To achieve their ambitious growth objectives and fulfill relentlessly escalating client demands, managed service providers (MSPs) are aggressively virtualizing human capital. Key takeaway: Enterprise IT organizations face very similar challenges and opportunities, and would therefore do well to embrace this same strategy.
The typical MSP has grown out of a consulting business with a relatively narrow technology focus -- say, managing Oracle databases or Microsoft Exchange deployments. Then, in response to market demand, they've expanded their offerings to build a service catalog that better aligns with customer needs. This, of course, meant leaving the "comfort zone" of their internal expertise and allowing external factors (including customer demand and gaps in competitors' offerings) to drive their skill-sets.
But with market demand driving year-over-year growth of 50% or more, it simply wasn't possible for MSPs to on-board the skills they needed via conventional recruiting and hiring. So, to rapidly get access to the human capital they needed, MSPs began embracing the notion of virtual human capital. Just as they learned to spin up virtual systems where and when necessary to meet demand, forward-thinking MSPs started doing the same thing with people. They tapped into resources such as Guru and TopCoder, as well as other MSPs with complementary expertise, to fill in skill shortfalls needed on a "spot" basis to solve immediate problems and on a longer-term basis to support permanent additions to their service catalogs. It's been pretty impressive.
This model also helps MSPs mitigate risk since they don't have to make hire commitments for skills that they may not need a few quarters down the road either because they become obsolete or because market demand evaporates.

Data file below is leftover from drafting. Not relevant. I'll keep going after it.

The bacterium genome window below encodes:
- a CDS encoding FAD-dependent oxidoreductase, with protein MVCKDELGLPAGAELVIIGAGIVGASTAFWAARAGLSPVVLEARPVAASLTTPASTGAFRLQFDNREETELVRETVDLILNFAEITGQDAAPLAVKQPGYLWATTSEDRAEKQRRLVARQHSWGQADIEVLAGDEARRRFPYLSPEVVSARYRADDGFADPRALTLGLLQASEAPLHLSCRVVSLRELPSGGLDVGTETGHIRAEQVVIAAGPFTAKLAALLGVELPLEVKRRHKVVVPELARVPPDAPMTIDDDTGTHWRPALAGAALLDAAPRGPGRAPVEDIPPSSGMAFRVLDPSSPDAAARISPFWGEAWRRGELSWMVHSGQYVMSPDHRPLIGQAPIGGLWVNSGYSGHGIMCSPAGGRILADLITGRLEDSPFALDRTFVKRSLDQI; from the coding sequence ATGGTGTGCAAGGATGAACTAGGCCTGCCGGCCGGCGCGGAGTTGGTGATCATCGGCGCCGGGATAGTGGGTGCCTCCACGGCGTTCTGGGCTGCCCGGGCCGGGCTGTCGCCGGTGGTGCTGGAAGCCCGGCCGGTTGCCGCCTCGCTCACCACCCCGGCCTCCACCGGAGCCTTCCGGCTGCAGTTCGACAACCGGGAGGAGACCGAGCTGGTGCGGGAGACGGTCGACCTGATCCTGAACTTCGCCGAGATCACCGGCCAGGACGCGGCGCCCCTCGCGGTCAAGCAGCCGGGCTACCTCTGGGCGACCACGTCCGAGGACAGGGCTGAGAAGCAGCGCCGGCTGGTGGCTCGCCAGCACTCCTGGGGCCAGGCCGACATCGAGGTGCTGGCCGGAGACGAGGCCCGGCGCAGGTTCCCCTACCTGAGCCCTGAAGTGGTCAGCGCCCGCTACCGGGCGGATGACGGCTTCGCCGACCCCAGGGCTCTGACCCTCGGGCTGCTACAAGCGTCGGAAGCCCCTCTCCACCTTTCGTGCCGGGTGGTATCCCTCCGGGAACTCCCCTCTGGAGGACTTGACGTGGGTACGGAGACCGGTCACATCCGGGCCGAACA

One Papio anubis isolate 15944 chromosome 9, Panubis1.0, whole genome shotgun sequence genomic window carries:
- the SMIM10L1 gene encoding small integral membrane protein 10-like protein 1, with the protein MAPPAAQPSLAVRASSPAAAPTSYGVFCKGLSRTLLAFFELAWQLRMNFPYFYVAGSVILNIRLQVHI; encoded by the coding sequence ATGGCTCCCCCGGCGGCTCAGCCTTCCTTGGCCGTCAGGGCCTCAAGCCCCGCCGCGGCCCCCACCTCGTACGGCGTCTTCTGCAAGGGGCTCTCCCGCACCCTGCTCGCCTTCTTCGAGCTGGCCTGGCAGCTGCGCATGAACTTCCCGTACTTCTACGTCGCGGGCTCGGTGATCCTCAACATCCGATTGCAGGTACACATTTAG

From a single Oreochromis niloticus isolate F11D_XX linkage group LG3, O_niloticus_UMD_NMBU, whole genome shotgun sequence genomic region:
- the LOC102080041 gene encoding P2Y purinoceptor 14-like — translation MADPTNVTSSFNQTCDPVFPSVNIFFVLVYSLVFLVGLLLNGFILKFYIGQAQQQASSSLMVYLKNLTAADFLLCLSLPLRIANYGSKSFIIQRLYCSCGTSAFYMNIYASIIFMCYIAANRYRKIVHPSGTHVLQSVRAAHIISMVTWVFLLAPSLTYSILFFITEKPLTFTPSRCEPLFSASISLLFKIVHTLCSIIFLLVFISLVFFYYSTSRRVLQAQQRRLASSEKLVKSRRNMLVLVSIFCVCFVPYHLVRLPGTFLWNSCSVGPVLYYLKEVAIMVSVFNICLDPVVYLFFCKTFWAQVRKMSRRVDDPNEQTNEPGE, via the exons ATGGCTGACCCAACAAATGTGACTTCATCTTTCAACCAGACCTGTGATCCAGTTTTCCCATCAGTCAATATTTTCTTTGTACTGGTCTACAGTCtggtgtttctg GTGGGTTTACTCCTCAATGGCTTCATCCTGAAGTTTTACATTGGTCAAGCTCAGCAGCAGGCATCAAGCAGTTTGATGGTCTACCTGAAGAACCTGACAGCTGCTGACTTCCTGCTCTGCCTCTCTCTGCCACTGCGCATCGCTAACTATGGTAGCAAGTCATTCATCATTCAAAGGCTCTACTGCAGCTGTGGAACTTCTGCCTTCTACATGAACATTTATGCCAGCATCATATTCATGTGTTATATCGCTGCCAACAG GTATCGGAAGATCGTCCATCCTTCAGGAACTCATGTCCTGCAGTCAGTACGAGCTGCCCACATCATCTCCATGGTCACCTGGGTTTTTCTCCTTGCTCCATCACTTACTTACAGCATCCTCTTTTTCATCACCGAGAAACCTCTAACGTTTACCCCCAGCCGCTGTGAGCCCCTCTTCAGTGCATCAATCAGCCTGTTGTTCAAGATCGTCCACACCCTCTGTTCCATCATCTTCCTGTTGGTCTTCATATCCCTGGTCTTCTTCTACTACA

Enterprise IT faces similar challenges. It is being asked to deliver services to the business for which it lacks the skills, as well as the time and budget to acquire those skills. And it too has to be careful about hiring in areas where needs may be temporary.
Just as crucial, like MSPs, enterprise IT organizations have be on guard against limiting what they can do for the business based on competency inertia. After all, when you have a hammer, you tend to think of every problem as a nail. So you can easily end up in serious trouble if that's not, in fact, what the problem is.
IT organizations therefore need to get as good at virtualizing human capital as their MSP peers for similar reasons. As IT transforms itself from a build-and-own model to a service brokerage model, the virtualization of human capital will become a key enabler of agility, innovation and budget-efficiency. So it's time for IT decision-makers to figure out how they are going to implement the operational and cultural changes necessary to make skill virtualization happen.
Chris O'Malley is CEO of Nimsoft. He has devoted 25 years to innovation in the IT industry -- most recently growing businesses in cloud and IT Management as a Service solutions. Contact Chris via the comments below or via Twitter at @chris_t_omalley.